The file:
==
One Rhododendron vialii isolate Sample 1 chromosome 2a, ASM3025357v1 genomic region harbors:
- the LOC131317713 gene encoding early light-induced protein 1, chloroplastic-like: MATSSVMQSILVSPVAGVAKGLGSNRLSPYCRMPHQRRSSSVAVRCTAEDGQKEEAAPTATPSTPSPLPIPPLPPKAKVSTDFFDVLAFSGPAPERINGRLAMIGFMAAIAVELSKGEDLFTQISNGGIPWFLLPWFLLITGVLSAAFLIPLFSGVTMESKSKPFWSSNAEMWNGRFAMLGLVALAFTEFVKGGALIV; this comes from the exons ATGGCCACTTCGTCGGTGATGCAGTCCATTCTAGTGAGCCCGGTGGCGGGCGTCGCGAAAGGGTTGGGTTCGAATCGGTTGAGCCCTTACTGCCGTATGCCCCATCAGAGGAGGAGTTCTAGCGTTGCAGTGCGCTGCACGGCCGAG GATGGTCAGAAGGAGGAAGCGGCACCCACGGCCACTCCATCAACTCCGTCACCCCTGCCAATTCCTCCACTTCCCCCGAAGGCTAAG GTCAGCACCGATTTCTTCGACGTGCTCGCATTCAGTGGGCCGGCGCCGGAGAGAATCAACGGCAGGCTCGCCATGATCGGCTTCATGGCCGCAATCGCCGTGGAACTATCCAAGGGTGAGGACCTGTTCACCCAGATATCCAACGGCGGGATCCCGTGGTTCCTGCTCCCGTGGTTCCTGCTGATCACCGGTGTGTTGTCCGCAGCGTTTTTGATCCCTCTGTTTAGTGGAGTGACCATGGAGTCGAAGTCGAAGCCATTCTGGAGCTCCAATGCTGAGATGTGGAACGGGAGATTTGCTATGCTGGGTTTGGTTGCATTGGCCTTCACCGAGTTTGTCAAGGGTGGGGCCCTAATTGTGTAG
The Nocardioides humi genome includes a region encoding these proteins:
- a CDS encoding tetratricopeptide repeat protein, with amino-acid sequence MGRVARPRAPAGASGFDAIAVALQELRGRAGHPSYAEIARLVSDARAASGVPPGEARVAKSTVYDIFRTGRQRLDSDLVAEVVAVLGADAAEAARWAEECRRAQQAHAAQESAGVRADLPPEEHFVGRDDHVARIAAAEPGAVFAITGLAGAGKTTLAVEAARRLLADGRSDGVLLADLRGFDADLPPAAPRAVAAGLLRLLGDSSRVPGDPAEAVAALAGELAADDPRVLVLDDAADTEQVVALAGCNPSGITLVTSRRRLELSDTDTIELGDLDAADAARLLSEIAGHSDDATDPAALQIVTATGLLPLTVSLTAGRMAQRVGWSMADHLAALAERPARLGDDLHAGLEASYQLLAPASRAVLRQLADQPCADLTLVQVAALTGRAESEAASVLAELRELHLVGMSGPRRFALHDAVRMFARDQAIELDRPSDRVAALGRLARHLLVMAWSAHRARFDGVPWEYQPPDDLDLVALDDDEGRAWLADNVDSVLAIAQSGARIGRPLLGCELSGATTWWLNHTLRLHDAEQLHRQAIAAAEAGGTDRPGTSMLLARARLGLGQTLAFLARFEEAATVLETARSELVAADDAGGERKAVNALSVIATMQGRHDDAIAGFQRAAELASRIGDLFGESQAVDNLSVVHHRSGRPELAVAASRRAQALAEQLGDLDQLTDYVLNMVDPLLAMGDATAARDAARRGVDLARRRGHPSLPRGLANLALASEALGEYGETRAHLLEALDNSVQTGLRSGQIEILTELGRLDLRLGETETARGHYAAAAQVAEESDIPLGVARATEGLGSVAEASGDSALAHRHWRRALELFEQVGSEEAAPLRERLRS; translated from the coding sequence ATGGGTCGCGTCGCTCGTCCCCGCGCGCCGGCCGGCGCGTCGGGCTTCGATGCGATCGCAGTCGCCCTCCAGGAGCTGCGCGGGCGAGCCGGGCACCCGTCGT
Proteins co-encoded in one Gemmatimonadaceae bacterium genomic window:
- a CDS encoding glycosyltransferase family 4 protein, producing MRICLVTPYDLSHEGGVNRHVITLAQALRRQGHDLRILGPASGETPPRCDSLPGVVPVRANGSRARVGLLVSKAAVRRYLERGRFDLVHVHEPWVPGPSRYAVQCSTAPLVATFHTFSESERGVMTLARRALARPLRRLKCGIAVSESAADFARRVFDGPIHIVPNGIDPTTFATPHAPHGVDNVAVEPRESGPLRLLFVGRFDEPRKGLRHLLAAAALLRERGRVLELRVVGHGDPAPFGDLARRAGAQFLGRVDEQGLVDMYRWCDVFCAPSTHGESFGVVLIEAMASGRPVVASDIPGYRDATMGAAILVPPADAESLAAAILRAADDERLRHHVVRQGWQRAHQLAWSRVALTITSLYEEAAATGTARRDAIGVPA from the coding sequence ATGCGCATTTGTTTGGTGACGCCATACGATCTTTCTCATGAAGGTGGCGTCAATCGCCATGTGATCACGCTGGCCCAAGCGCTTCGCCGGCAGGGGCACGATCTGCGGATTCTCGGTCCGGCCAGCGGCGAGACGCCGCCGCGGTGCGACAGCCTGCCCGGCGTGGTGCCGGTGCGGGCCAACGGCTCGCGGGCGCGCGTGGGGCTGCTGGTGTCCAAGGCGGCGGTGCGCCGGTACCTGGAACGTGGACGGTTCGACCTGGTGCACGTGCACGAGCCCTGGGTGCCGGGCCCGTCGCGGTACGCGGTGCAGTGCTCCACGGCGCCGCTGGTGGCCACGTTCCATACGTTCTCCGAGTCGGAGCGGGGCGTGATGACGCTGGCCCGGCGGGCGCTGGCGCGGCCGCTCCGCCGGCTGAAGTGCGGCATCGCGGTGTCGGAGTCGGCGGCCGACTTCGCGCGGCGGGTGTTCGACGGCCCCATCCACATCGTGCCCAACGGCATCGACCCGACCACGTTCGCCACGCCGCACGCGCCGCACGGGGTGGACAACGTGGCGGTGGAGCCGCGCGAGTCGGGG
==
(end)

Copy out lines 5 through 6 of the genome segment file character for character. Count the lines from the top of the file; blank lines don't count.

Proteins co-encoded in one Gemmatimonadaceae bacterium genomic window:
- a CDS encoding glycosyltransferase family 4 protein, producing MRICLVTPYDLSHEGGVNRHVITLAQALRRQGHDLRILGPASGETPPRCDSLPGVVPVRANGSRARVGLLVSKAAVRRYLERGRFDLVHVHEPWVPGPSRYAVQCSTAPLVATFHTFSESERGVMTLARRALARPLRRLKCGIAVSESAADFARRVFDGPIHIVPNGIDPTTFATPHAPHGVDNVAVEPRESGPLRLLFVGRFDEPRKGLRHLLAAAALLRERGRVLELRVVGHGDPAPFGDLARRAGAQFLGRVDEQGLVDMYRWCDVFCAPSTHGESFGVVLIEAMASGRPVVASDIPGYRDATMGAAILVPPADAESLAAAILRAADDERLRHHVVRQGWQRAHQLAWSRVALTITSLYEEAAATGTARRDAIGVPA from the coding sequence ATGCGCATTTGTTTGGTGACGCCATACGATCTTTCTCATGAAGGTGGCGTCAATCGCCATGTGATCACGCTGGCCCAAGCGCTTCGCCGGCAGGGGCACGATCTGCGGATTCTCGGTCCGGCCAGCGGCGAGACGCCGCCGCGGTGCGACAGCCTGCCCGGCGTGGTGCCGGTGCGGGCCAACGGCTCGCGGGCGCGCGTGGGGCTGCTGGTGTCCAAGGCGGCGGTGCGCCGGTACCTGGAACGTGGACGGTTCGACCTGGTGCACGTGCACGAGCCCTGGGTGCCGGGCCCGTCGCGGTACGCGGTGCAGTGCTCCACGGCGCCGCTGGTGGCCACGTTCCATACGTTCTCCGAGTCGGAGCGGGGCGTGATGACGCTGGCCCGGCGGGCGCTGGCGCGGCCGCTCCGCCGGCTGAAGTGCGGCATCGCGGTGTCGGAGTCGGCGGCCGACTTCGCGCGGCGGGTGTTCGACGGCCCCATCCACATCGTGCCCAACGGCATCGACCCGACCACGTTCGCCACGCCGCACGCGCCGCACGGGGTGGACAACGTGGCGGTGGAGCCGCGCGAGTCGGGG